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The Ethno-Epistemology Of Transpersonal Experience: The View From Transpersonal Anthropology, Charles D. Laughlin Jan 2013

The Ethno-Epistemology Of Transpersonal Experience: The View From Transpersonal Anthropology, Charles D. Laughlin

International Journal of Transpersonal Studies

This paper introduces the topic of ethno-epistemology with regards to transpersonal experiences. The distinction between polyphasic and monophasic cultures is introduced and the interaction between a society’s world view and individual transpersonal experience is explained using the cycle of meaning model. A link to philosophical work on “natural epistemology” is made and the importance of the “projectability” of cultural theories of experience is discussed. The individual contributions to this special section of the journal are introduced.


Dreamscapes: Topography, Mind, And The Power Of Simulacra In Ancient And Traditional Societies, Paul Devereux Jan 2013

Dreamscapes: Topography, Mind, And The Power Of Simulacra In Ancient And Traditional Societies, Paul Devereux

International Journal of Transpersonal Studies

Dream content can be influenced by external sounds, smells, touch, objects glimpsed with half-open eyes during REM sleep, and somatic signals. This paper suggests that this individual, neurologically-driven process parallels that experienced collectively by pre-industrial tribal and traditional peoples in which the land itself entered into the mental lives of whole societies, forming mythic geographies—dreamscapes. This dreamtime perception was particularly evident in the use of simulacra, in which the shapes of certain topographical features allowed them to be presented in anthropomorphic, zoomorphic, or iconic guise to both the individual and the culturally-reinforced gaze of society members. This paper further ...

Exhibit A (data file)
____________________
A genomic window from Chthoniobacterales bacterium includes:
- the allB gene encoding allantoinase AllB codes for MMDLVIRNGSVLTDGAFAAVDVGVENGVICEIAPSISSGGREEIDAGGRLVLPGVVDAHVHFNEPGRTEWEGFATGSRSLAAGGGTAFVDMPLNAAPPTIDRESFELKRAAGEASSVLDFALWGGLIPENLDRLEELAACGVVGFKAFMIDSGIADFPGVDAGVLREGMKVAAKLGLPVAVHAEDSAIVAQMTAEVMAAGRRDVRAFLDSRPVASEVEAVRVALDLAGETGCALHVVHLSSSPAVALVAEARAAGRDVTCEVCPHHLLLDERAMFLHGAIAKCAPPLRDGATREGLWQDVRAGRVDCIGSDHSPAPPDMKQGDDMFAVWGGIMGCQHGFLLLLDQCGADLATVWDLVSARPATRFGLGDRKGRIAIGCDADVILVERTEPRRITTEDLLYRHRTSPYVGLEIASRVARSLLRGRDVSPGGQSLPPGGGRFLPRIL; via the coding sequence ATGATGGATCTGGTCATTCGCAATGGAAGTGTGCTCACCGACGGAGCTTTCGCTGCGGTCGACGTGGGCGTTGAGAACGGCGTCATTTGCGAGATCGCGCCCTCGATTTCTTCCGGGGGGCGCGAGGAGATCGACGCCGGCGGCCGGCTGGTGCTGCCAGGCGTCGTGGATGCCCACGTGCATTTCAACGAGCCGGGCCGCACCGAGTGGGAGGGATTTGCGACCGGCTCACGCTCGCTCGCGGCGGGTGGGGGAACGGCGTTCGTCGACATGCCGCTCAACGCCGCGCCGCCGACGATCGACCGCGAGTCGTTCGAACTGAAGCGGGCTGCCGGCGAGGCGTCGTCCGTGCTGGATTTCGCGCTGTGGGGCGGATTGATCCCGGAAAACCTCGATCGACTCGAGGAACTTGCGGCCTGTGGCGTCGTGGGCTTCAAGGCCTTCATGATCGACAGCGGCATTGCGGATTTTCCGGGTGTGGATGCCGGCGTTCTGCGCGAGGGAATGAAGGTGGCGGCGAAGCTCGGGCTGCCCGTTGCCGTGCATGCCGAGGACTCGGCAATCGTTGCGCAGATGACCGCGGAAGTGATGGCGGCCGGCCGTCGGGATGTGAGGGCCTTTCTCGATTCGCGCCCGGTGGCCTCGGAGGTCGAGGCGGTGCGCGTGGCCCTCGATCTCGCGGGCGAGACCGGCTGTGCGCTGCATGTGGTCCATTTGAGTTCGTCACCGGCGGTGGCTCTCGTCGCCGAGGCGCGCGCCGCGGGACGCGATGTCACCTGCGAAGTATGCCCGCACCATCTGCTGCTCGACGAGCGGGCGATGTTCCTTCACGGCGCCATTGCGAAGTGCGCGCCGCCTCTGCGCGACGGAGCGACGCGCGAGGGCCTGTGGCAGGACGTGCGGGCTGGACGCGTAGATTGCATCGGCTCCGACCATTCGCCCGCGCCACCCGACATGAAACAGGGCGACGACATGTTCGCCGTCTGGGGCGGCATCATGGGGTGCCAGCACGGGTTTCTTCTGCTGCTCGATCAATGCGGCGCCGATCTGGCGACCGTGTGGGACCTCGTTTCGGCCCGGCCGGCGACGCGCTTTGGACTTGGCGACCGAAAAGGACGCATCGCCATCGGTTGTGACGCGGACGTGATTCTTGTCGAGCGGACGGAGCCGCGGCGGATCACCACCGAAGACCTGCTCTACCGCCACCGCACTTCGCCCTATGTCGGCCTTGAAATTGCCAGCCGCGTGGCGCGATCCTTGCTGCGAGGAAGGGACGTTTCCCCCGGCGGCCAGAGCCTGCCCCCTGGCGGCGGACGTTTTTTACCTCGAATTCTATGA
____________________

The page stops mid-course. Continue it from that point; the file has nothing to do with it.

Belief Is Not Experience: Transformation As A Tool For Bridging The Ontological Divide In Anthropological Research And Reporting, Bonnie Glass-Coffin Jan 2013

Belief Is Not Experience: Transformation As A Tool For Bridging The Ontological Divide In Anthropological Research And Reporting, Bonnie Glass-Coffin

International Journal of Transpersonal Studies

For more than a hundred years, anthropologists have recorded stories of beliefs in other-than-human sentience and consciousness, yet we have most frequently insisted on contextualizing these stories in terms of cultural, epistemological, or ontological relativism. In this paper, I ask why we have had such a hard time taking reports of unseen realms seriously and describe the transformative role of personal experience as a catalyst for change in anthropological research and reporting.


Dream-Spirits And Innovation In Aboriginal Australia’S Western Desert, Robert Tonkinson Jan 2013

Dream-Spirits And Innovation In Aboriginal Australia’S Western Desert, Robert Tonkinson

International Journal of Transpersonal Studies

Among the Mardu Aborigines, dreams (kapukurri; jukurrpa) may carry at least the same weight as the events of waking life. ‘Travelling’ in dream-spirit form enhances the possibility of revelations both dangerous and enlightening. In the Australian case, a major cultural dilemma is to accommodate and rationalize an inevitable dynamism when the dominant ideology is one of timelessness and stasis. Two key cultural symbols, the Dreaming and the Law, still substantially shape worldviews and behaviour of the Martu people, who live in the remote Western Desert region. Much of my focus is on a category of popular, largely public contemporary ritual ...